Recently a student asked: “What do you do if you can’t finish your novel?” She said that over the years she’d started many more novels than she’d completed.
Authors have many reasons for abandoning their novels. An author may:
- Lose his inspiration;
- Become bored. A tip: you will become bored at some stage. When you do, it’s vital to rekindle your inspiration — the ideas in this article may help;
- Lose track of his novel’s elements. It’s very easy to lose track, especially if you take a week or two away from the novel. I keep a bullet journal journal for each novel, as well as mind maps, and an idea board, in case I need to work on something else for a time.
Before you worry about finishing, think about this…
Are you sure you need to finish your novel?
Your novel may be fine. You could turn it into a novella, or a couple of short stories. Shorter material sells, as we discuss in Short Reads. Word for word, chances are that you’ll make more from a novella than a novel.
So, if you can write a scene or two to turn your novel into a novella, do that.
Want to keep writing? These ideas may help.
1. Revisit the story question: what’s the point of your novel?
Authors start a novel confidently. Somewhere at around page 100, they realize that they’ve literally lost the plot.
Yes, you need obstacles to carry you through the saggy middle, BUT don’t string incidents and disasters along like beads on a string… There has to be a point.
Genre gives you a clue to the story question — the point of a novel. Are you writing a romance? If so, you need to keep your two protagonists together, but apart, until the end of your novel. The story’s over once your two main characters resolve their differences.
Similarly, if you’re writing a standard mystery and your sleuth knows whodunit at page 100, you’d better concoct another mystery for him to solve immediately.
2. List your characters: use them (or create a new character)
When you write the first few chapters of a novel you may have new characters sprouting like weeds, even if you outline heavily. That’s fine. Keep them all; you never know when a character will be useful.
Trust your subconscious mind. You can weed out the extras later in the editing process.
Stuck? Look at your character list for inspiration. Alternatively, create a new character.
3. Grab 20 index cards: list 20 ideas for fun scenes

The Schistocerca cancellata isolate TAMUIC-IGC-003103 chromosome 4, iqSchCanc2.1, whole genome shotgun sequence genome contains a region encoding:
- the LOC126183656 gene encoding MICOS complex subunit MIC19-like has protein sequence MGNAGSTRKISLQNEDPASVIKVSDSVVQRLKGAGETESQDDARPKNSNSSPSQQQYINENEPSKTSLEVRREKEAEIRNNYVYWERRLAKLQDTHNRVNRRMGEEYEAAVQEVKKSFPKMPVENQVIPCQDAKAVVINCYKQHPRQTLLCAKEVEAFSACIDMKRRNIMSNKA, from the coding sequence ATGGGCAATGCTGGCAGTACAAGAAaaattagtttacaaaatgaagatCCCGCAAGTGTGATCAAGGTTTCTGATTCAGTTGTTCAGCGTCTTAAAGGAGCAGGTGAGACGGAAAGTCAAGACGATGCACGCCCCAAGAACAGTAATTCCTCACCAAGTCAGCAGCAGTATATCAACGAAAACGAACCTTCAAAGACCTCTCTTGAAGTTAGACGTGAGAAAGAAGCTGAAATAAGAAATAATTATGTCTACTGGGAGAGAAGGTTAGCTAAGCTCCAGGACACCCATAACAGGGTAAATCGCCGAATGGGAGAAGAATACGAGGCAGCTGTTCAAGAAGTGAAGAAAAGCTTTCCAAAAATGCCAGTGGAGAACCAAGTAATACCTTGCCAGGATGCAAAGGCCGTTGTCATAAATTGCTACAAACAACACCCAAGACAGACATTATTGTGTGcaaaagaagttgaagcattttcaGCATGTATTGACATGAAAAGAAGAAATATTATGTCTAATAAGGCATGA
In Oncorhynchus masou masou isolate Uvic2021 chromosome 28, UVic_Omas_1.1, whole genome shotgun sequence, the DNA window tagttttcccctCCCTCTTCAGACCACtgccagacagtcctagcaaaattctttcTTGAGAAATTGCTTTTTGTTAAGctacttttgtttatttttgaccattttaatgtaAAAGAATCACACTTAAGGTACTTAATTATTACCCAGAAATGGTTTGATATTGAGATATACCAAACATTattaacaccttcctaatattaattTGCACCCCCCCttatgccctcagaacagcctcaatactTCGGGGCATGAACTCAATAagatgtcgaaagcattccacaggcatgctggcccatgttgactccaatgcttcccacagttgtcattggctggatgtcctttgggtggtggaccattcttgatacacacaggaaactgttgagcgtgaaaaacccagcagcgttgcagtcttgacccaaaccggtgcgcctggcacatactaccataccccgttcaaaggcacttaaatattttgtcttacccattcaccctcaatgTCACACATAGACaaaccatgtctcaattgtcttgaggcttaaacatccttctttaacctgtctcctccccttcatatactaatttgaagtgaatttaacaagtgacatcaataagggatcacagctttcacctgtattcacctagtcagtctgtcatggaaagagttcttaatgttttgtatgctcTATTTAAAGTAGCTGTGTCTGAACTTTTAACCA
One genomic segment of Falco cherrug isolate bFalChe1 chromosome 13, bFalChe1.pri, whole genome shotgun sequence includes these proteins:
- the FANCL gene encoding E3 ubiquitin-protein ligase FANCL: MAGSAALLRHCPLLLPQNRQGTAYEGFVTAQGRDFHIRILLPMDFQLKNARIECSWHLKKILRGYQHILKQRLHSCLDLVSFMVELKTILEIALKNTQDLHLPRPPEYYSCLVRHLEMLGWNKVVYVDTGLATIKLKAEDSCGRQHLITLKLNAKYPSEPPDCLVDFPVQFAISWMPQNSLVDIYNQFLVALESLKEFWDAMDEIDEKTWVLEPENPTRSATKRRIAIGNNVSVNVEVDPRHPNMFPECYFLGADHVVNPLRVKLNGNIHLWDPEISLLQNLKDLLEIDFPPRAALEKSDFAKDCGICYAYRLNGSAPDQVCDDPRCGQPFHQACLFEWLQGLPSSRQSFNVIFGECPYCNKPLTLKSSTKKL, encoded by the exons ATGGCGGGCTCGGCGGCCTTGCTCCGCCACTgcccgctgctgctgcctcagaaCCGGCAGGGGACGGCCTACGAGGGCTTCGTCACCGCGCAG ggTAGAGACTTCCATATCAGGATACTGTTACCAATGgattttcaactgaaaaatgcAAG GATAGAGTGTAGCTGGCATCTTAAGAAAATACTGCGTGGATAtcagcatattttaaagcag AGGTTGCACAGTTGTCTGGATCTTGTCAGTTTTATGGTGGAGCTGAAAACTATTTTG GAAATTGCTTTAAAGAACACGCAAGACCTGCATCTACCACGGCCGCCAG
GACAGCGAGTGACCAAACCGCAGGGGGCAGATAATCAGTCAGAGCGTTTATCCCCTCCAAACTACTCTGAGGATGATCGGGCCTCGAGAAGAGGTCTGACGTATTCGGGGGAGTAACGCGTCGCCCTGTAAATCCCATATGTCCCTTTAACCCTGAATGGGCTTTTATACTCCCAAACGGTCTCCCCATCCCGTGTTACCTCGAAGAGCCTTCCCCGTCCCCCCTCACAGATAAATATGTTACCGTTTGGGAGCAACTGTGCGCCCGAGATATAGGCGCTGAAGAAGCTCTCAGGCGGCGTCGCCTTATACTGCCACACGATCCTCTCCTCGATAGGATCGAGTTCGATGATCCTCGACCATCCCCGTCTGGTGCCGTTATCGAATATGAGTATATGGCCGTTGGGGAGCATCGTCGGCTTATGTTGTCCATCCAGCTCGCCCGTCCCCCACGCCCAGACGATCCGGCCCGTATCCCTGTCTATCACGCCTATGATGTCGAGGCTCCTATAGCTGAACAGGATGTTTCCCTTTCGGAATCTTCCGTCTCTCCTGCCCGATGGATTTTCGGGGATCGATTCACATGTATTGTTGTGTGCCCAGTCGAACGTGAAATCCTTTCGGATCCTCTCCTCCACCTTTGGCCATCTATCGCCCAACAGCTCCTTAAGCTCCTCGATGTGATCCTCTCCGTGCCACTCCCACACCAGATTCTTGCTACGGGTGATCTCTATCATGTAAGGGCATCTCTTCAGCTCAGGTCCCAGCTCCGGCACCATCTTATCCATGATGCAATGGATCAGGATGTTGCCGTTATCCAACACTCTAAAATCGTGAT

We mentioned using index cards in this post:
Let’s say you’re writing a novel. You’ve written the setup (the situation at the start of the novel): someone was murdered, a woman in a happy marriage discovered her husband was unfaithful, or whatever.
You want to create scenes which will take you through the book. Just get a packet of index cards. Whenever you get an idea for a character or an event, write it on an index card. Limit yourself to one incident or character per card.
Take your index cards to the beach, or hiking. You’ll soon have 20 ideas for scenes you could write. Before you know it, you’ll be inspired and will finish your novel.
4. Write the ending, then write backwards from the end to where you are
Try it. Once you know the ending, your confidence increases so that finishing your novel is easy.
It’s your book, so finish your novel in any way that makes sense. You could even turn it into a serial
I’m a big fan of serials and other short fiction. A month ago I started a new historical mystery. Before I knew it, I’d found two historical events which HAD to be in the novel.
Including both events meant that the novel would be 120,000 words. Maybe more. This would disrupt the publication schedule for that author name, so I thought hard about it.
Finally I decided to write the novel as a serial of four novellas. After I’d made the decision I was happier. With the benefit of four cliffhangers to build suspense, I know that those readers who enjoy the serial will keep reading.
When you write in series, you're giving yourself more chances to sell with every novel you write.More info →
Why write serial fiction?
Everyone's busy today. A serial is by its nature, faster to write, and publish, than a novel.
It's a quicker read too, and many readers appreciate this. While a reader may hesitate before committing hours to a novel, he can read an episode of your serial in minutes.More info →
Resources to build your writing career
Latest posts by Angela Booth (see all)
- New Author? 3 Reasons To Write Mystery Fiction - May 22, 2019
- Mystery Fiction Genres: Win Loyal Readers, Make More Sales - May 18, 2019
- Writing To Sell: 3 Life-Saving Tips You Can Use Today - May 15, 2019